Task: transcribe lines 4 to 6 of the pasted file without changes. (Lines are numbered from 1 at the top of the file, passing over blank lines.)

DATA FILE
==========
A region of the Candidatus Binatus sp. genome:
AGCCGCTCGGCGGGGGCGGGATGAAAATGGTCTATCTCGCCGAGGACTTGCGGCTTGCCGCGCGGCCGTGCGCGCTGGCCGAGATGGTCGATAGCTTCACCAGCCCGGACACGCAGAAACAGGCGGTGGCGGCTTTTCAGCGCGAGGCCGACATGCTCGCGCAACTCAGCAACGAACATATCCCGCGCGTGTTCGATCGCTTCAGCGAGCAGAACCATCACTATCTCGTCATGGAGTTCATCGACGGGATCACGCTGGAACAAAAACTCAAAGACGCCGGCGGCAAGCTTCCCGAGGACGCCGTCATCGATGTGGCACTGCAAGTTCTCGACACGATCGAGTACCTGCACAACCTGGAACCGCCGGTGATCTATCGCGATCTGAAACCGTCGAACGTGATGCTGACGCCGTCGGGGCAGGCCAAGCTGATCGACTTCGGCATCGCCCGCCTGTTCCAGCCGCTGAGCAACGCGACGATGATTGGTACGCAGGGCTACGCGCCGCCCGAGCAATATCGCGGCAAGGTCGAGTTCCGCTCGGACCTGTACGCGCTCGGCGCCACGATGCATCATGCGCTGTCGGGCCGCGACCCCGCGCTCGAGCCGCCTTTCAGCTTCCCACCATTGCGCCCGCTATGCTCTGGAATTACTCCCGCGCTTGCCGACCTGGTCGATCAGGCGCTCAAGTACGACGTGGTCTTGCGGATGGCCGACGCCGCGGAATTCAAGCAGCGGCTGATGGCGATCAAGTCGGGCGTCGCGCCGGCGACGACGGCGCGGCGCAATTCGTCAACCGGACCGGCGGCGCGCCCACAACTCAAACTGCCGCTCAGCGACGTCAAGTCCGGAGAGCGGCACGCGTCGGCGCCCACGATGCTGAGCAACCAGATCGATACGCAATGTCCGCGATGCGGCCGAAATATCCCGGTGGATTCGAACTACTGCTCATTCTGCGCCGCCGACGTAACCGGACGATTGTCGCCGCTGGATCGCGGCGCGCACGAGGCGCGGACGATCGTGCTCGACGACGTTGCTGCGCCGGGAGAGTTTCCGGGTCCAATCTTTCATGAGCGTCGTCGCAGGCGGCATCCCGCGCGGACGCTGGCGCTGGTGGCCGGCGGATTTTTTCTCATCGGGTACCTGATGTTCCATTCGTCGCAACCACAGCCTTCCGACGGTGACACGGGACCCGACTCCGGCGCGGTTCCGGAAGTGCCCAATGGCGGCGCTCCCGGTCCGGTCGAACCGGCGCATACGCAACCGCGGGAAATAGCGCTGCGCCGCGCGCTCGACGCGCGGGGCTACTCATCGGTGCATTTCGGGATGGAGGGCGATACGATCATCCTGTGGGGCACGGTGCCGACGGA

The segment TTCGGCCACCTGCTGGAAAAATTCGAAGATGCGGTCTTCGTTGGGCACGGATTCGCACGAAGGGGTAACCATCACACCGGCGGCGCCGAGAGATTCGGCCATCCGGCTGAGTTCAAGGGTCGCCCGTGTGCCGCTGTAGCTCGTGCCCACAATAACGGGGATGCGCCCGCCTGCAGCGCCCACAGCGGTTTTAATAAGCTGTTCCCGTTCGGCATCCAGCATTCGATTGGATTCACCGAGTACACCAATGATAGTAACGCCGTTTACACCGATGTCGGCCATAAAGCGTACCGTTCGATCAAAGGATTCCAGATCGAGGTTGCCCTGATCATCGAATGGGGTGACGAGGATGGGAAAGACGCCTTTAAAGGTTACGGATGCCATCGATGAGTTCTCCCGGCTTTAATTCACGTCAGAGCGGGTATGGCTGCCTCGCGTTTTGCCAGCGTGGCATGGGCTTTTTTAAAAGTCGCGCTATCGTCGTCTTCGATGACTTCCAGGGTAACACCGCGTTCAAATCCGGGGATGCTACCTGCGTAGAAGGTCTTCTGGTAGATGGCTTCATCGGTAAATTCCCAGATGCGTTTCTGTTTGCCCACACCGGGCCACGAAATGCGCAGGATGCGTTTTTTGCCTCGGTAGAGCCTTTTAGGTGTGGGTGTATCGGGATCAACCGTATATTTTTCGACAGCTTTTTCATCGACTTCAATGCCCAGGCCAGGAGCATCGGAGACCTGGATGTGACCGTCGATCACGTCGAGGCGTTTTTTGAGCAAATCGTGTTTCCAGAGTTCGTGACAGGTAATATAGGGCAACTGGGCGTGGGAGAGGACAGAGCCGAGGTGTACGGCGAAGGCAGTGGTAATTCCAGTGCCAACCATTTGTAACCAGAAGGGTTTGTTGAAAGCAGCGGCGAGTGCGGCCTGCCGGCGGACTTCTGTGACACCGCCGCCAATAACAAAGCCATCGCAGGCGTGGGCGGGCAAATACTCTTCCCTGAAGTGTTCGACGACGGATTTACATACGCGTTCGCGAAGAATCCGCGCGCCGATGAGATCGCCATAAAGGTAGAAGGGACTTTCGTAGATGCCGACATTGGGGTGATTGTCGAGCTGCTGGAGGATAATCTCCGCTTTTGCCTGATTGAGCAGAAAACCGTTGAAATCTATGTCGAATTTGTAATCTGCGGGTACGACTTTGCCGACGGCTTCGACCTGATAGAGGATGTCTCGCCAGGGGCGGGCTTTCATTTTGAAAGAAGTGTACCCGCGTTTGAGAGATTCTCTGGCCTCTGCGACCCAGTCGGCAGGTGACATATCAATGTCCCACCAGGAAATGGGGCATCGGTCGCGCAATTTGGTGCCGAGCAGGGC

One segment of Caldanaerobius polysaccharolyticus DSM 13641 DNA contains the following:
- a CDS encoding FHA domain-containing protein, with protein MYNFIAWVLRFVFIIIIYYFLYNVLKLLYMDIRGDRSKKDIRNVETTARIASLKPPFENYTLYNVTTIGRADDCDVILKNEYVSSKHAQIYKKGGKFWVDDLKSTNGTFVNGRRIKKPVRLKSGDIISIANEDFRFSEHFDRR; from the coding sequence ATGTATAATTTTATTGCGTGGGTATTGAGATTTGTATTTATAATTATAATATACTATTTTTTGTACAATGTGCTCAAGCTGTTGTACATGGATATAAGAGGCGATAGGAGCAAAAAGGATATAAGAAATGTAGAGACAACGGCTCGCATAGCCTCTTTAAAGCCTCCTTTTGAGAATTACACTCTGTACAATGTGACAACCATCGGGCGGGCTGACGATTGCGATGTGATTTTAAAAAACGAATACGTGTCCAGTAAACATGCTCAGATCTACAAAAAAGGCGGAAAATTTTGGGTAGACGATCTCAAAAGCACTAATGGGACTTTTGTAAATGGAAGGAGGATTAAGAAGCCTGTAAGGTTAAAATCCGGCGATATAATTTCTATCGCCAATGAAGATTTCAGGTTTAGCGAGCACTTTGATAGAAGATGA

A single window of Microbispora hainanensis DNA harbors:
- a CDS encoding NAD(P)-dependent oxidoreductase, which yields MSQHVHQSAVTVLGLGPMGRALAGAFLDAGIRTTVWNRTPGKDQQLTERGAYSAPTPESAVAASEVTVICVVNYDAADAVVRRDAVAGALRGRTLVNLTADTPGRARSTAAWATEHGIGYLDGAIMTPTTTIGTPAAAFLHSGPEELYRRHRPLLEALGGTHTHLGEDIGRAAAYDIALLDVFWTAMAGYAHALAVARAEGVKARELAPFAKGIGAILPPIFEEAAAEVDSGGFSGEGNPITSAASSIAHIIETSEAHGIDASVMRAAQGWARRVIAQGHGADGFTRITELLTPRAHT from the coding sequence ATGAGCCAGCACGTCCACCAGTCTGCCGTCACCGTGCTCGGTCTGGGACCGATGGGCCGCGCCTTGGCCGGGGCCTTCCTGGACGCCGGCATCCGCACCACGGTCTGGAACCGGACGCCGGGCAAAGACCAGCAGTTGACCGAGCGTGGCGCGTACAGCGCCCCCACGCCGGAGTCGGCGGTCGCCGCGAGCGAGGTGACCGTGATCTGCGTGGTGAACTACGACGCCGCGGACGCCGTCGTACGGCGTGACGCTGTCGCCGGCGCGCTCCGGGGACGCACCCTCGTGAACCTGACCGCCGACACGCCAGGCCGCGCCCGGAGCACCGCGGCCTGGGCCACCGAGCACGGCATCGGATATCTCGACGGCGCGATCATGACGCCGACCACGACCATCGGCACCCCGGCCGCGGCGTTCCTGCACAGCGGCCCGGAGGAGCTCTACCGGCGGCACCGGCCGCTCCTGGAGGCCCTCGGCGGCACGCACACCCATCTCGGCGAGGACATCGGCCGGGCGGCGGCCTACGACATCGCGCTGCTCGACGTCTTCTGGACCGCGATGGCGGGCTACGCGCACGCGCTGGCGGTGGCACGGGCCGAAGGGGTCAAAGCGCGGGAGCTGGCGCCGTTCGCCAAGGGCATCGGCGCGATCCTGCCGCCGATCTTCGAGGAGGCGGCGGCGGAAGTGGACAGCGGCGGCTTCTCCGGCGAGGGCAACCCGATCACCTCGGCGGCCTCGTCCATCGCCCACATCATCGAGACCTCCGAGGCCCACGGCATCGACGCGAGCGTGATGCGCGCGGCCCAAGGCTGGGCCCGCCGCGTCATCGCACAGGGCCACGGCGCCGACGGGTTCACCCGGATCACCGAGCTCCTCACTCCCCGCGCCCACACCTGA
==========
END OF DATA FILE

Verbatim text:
One segment of Caldanaerobius polysaccharolyticus DSM 13641 DNA contains the following:
- a CDS encoding FHA domain-containing protein, with protein MYNFIAWVLRFVFIIIIYYFLYNVLKLLYMDIRGDRSKKDIRNVETTARIASLKPPFENYTLYNVTTIGRADDCDVILKNEYVSSKHAQIYKKGGKFWVDDLKSTNGTFVNGRRIKKPVRLKSGDIISIANEDFRFSEHFDRR; from the coding sequence ATGTATAATTTTATTGCGTGGGTATTGAGATTTGTATTTATAATTATAATATACTATTTTTTGTACAATGTGCTCAAGCTGTTGTACATGGATATAAGAGGCGATAGGAGCAAAAAGGATATAAGAAATGTAGAGACAACGGCTCGCATAGCCTCTTTAAAGCCTCCTTTTGAGAATTACACTCTGTACAATGTGACAACCATCGGGCGGGCTGACGATTGCGATGTGATTTTAAAAAACGAATACGTGTCCAGTAAACATGCTCAGATCTACAAAAAAGGCGGAAAATTTTGGGTAGACGATCTCAAAAGCACTAATGGGACTTTTGTAAATGGAAGGAGGATTAAGAAGCCTGTAAGGTTAAAATCCGGCGATATAATTTCTATCGCCAATGAAGATTTCAGGTTTAGCGAGCACTTTGATAGAAGATGA

A single window of Microbispora hainanensis DNA harbors: